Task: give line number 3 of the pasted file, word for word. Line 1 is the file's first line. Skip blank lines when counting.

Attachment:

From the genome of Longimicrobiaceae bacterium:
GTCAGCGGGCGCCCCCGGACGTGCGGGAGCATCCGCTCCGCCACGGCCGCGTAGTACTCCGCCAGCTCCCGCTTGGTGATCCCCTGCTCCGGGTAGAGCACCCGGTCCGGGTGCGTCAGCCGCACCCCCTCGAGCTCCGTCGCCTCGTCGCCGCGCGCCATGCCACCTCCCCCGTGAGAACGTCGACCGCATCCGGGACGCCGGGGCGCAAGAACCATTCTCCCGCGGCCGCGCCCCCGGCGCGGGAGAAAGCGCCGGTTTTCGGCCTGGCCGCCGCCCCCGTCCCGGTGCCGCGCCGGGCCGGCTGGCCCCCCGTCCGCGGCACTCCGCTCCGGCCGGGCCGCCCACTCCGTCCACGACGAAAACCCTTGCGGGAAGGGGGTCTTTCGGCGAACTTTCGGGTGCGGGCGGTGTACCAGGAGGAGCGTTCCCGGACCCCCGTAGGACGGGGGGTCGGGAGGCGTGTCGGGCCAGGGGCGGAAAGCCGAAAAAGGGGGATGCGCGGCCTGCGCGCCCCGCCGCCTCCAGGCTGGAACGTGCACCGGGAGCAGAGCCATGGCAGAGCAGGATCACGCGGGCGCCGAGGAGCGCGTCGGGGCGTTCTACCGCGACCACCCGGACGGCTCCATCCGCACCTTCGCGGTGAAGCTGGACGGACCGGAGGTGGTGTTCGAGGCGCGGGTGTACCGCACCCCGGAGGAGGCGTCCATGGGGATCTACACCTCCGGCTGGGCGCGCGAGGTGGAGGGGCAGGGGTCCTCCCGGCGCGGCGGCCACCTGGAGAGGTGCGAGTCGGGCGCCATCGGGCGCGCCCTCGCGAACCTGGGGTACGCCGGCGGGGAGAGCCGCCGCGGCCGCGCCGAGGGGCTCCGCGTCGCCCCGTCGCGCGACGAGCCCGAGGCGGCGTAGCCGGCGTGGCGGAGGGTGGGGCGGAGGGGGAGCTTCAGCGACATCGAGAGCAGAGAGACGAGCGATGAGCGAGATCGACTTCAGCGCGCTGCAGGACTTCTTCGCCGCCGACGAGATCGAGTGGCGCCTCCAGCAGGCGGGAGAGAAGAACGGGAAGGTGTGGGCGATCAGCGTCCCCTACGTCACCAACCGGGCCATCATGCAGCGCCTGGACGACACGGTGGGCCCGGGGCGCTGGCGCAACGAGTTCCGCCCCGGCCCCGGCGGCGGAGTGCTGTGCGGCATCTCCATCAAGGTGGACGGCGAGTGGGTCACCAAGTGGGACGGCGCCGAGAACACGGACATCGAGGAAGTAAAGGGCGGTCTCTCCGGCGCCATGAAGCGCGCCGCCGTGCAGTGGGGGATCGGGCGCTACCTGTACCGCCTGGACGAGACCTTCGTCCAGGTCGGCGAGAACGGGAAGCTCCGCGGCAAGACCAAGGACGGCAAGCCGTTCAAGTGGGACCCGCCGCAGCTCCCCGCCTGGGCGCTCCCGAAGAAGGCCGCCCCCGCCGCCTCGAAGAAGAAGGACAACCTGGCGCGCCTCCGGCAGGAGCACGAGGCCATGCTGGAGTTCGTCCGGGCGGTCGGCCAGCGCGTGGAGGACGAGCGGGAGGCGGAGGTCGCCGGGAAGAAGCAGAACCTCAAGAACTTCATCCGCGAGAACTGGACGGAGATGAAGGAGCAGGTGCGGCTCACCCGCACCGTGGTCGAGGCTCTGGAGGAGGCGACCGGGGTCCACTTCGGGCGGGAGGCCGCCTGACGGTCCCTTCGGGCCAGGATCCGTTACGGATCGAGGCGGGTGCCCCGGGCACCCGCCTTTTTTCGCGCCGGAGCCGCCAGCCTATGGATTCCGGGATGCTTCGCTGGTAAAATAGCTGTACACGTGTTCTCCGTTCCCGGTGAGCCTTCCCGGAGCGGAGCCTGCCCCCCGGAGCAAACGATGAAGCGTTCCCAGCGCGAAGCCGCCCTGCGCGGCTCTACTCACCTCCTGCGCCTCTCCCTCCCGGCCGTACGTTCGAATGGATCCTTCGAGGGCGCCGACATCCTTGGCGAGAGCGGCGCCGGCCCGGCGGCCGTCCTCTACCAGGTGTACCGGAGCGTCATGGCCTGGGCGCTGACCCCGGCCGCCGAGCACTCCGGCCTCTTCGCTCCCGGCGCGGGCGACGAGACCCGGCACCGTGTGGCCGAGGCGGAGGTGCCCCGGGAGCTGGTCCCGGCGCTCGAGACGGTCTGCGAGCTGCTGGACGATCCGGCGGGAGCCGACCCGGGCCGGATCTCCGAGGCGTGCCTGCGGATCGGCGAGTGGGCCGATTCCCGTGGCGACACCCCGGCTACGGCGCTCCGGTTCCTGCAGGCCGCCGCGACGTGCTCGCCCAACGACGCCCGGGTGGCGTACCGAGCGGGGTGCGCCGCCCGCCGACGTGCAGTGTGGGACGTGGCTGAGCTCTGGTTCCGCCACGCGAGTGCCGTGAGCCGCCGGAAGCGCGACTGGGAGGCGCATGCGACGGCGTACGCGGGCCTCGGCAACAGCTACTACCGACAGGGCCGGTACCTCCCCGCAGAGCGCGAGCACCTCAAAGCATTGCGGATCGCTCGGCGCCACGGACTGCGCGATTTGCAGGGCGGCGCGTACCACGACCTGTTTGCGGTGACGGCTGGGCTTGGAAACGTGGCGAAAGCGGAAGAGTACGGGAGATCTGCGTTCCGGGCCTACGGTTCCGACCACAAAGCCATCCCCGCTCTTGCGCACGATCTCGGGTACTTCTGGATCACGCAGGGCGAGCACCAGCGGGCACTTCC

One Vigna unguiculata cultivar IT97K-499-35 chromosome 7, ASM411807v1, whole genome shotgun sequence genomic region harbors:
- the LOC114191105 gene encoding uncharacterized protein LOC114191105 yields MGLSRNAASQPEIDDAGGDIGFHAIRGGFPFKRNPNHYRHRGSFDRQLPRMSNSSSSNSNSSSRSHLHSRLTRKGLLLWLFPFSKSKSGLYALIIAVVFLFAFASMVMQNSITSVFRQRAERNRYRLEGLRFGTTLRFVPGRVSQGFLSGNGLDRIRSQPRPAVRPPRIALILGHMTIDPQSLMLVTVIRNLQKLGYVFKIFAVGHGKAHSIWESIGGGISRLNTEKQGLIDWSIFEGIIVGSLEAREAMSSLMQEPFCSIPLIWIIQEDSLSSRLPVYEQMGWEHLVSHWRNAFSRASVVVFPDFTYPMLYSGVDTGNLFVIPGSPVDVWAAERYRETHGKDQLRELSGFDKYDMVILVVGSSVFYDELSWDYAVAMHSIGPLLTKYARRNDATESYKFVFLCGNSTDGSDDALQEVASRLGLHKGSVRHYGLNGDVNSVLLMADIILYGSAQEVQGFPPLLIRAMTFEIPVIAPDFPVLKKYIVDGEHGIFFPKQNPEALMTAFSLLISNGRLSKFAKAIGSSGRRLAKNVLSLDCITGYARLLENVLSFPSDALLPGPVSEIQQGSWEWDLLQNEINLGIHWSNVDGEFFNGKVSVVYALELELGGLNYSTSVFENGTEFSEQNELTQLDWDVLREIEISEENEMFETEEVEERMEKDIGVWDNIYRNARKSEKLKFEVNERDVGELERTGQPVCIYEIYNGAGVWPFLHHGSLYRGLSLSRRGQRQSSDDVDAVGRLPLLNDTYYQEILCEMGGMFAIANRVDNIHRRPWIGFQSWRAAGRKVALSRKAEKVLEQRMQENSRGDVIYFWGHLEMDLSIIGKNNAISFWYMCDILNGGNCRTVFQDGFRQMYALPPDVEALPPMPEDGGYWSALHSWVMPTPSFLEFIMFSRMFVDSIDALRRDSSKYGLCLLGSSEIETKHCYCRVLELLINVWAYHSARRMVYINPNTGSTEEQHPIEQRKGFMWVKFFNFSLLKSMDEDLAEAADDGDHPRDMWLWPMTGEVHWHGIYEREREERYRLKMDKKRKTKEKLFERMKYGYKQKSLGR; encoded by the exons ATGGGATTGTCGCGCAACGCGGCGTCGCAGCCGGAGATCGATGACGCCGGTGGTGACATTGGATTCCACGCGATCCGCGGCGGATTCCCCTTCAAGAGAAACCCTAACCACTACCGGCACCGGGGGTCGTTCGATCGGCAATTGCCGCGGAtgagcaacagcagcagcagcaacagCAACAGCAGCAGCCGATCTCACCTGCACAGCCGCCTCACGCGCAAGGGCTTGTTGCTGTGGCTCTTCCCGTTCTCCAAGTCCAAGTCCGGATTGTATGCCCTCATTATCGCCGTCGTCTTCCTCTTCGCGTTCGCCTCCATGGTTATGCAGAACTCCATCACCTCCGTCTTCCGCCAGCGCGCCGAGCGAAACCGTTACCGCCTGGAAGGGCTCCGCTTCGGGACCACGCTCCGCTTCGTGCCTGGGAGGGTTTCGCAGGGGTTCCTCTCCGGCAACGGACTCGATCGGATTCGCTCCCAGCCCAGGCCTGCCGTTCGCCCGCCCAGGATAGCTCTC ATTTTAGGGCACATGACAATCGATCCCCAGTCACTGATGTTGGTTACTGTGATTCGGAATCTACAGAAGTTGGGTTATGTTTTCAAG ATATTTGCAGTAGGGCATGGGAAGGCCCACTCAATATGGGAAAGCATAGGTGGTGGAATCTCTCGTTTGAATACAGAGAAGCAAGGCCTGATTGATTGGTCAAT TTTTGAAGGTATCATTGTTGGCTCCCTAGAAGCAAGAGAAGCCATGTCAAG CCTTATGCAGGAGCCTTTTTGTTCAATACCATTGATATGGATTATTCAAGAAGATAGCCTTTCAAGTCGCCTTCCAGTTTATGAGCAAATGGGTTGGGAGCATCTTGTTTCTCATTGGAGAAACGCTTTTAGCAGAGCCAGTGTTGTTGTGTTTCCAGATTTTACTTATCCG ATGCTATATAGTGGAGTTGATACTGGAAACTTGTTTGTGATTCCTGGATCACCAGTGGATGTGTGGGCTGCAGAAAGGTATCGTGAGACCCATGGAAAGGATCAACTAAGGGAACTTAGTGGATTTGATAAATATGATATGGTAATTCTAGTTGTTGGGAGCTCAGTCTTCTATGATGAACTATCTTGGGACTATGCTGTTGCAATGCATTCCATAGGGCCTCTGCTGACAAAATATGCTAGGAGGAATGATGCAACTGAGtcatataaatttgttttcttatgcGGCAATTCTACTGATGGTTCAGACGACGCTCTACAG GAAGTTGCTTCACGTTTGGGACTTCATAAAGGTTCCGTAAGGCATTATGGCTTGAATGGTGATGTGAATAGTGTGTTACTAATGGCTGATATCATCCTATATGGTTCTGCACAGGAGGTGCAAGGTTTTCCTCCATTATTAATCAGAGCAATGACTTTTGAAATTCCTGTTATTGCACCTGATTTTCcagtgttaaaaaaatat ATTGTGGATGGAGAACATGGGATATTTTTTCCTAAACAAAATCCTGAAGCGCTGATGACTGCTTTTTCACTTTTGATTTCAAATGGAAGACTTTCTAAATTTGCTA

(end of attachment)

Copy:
One Vigna unguiculata cultivar IT97K-499-35 chromosome 7, ASM411807v1, whole genome shotgun sequence genomic region harbors: